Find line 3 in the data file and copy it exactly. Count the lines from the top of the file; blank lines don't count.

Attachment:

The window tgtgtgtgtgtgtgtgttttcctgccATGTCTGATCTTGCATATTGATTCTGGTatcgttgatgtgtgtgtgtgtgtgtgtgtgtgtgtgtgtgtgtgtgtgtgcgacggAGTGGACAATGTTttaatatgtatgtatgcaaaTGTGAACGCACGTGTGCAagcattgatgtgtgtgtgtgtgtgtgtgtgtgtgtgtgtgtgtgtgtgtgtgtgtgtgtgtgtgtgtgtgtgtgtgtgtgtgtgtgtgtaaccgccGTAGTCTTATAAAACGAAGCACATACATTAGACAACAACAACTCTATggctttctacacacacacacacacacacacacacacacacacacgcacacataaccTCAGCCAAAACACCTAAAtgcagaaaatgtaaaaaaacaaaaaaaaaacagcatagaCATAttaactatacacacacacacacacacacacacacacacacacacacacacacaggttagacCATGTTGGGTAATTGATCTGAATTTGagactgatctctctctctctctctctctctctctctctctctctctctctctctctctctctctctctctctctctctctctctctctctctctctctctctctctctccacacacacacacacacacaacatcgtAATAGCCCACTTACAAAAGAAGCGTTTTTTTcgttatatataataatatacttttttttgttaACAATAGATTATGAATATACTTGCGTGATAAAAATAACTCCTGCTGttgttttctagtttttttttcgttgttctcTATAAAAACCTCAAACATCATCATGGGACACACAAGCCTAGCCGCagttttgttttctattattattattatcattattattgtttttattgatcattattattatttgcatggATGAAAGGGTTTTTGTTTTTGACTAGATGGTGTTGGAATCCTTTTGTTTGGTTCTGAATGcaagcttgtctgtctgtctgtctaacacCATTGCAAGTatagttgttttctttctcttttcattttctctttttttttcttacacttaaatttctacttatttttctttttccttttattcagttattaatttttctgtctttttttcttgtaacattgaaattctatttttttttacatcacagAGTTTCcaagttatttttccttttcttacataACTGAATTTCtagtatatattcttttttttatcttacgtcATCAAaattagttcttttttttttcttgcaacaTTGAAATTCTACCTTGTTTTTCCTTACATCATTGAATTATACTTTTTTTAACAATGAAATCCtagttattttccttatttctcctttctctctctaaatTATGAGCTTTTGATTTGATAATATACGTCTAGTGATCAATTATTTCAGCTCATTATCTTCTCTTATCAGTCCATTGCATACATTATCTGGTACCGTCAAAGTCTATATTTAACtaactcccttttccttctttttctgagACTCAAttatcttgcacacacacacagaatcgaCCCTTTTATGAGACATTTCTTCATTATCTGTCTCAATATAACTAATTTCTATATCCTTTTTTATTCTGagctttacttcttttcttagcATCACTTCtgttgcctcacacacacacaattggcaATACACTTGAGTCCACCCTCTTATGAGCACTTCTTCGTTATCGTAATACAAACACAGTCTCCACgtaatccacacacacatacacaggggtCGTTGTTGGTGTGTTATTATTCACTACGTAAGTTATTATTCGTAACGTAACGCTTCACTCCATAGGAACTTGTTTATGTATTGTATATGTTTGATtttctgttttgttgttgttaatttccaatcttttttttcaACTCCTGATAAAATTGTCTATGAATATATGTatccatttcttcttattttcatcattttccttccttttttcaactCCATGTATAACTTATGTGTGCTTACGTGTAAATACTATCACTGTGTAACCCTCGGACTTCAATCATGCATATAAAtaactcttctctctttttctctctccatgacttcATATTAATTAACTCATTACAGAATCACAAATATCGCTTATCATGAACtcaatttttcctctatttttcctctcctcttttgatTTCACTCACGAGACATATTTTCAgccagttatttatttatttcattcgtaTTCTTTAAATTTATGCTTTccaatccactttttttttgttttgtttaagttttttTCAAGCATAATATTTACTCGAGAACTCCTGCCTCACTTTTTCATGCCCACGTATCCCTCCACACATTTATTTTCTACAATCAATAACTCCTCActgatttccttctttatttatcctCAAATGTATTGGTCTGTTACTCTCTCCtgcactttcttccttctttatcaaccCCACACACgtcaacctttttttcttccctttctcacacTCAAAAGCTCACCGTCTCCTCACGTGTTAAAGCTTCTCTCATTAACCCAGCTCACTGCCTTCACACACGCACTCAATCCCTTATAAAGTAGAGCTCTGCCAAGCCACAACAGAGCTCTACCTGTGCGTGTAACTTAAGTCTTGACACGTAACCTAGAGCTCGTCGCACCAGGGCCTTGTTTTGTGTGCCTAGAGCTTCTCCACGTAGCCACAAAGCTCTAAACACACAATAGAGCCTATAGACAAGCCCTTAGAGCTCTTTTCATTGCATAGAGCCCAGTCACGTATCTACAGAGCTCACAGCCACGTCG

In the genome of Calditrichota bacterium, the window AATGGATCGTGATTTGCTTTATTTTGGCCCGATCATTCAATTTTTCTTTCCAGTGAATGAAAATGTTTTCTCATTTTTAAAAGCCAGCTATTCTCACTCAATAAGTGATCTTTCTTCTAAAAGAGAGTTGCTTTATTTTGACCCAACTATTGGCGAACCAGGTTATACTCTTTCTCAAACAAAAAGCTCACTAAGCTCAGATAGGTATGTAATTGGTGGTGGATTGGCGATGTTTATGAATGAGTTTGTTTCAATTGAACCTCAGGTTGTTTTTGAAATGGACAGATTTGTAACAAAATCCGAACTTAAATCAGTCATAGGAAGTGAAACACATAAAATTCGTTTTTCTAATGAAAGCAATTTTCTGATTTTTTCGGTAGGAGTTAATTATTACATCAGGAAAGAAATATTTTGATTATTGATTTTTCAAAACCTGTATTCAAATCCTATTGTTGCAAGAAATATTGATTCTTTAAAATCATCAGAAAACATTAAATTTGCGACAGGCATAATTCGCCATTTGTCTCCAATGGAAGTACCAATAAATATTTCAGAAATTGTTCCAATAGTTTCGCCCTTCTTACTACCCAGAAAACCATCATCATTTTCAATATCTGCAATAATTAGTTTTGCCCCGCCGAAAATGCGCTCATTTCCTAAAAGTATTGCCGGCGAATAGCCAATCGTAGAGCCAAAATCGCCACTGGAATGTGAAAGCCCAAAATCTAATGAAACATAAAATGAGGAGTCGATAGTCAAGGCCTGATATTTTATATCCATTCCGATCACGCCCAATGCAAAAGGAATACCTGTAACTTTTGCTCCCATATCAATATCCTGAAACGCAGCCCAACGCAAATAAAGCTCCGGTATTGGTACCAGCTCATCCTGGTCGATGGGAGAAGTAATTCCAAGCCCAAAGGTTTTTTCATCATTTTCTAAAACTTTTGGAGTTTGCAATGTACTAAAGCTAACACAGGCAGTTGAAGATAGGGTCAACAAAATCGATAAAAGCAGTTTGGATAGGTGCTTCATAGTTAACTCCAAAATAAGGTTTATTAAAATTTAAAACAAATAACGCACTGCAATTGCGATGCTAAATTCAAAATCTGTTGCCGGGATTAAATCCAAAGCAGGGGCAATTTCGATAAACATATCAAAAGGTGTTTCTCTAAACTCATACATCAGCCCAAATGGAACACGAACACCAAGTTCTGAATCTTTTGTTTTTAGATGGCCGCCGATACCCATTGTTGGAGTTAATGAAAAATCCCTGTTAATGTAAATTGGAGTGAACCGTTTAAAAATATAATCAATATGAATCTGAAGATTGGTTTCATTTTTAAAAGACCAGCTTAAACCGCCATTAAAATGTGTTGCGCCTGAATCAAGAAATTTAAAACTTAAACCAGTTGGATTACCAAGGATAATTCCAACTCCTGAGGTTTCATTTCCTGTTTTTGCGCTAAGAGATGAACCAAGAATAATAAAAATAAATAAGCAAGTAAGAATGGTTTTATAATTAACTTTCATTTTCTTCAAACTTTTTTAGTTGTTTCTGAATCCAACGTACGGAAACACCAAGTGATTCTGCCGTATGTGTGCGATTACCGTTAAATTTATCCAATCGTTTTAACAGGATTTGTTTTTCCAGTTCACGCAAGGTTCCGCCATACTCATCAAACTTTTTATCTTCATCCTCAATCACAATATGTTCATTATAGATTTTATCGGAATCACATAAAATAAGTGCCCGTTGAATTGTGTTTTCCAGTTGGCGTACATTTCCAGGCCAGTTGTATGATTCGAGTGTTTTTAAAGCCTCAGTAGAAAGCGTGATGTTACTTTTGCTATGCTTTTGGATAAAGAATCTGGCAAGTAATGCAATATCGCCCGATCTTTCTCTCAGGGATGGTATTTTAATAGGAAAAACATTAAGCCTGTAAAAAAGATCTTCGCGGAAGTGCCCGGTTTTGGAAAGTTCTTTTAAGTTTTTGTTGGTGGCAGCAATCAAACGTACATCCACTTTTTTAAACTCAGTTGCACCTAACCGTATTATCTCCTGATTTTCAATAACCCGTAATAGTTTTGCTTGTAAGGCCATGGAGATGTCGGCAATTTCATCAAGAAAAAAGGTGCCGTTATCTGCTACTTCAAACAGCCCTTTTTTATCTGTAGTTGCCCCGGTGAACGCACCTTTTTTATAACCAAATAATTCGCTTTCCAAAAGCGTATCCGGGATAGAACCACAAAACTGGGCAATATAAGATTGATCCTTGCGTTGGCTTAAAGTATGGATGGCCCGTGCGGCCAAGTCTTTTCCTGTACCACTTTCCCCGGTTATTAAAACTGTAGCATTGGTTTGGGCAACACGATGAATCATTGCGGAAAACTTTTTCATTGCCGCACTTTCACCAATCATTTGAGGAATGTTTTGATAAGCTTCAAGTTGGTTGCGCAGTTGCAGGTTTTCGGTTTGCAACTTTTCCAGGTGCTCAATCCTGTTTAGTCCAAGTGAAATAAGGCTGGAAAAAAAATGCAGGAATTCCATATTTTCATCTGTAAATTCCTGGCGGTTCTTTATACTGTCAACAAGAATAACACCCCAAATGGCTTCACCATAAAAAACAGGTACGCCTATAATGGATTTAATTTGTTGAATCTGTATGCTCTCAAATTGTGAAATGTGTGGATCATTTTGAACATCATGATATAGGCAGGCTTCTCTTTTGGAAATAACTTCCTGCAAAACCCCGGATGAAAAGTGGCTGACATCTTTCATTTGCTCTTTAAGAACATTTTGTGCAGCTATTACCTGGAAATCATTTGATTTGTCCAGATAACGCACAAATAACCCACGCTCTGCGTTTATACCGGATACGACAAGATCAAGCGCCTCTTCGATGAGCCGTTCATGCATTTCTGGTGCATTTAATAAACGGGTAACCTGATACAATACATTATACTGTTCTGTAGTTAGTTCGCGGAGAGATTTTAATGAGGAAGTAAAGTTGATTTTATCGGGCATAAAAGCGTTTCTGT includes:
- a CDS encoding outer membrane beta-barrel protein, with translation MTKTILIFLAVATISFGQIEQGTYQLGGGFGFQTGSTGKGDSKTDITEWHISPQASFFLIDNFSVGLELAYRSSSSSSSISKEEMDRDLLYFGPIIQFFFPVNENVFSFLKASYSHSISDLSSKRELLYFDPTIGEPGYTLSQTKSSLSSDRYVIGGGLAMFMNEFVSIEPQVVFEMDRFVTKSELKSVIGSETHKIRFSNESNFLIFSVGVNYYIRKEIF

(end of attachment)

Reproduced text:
- a CDS encoding outer membrane beta-barrel protein, with translation MTKTILIFLAVATISFGQIEQGTYQLGGGFGFQTGSTGKGDSKTDITEWHISPQASFFLIDNFSVGLELAYRSSSSSSSISKEEMDRDLLYFGPIIQFFFPVNENVFSFLKASYSHSISDLSSKRELLYFDPTIGEPGYTLSQTKSSLSSDRYVIGGGLAMFMNEFVSIEPQVVFEMDRFVTKSELKSVIGSETHKIRFSNESNFLIFSVGVNYYIRKEIF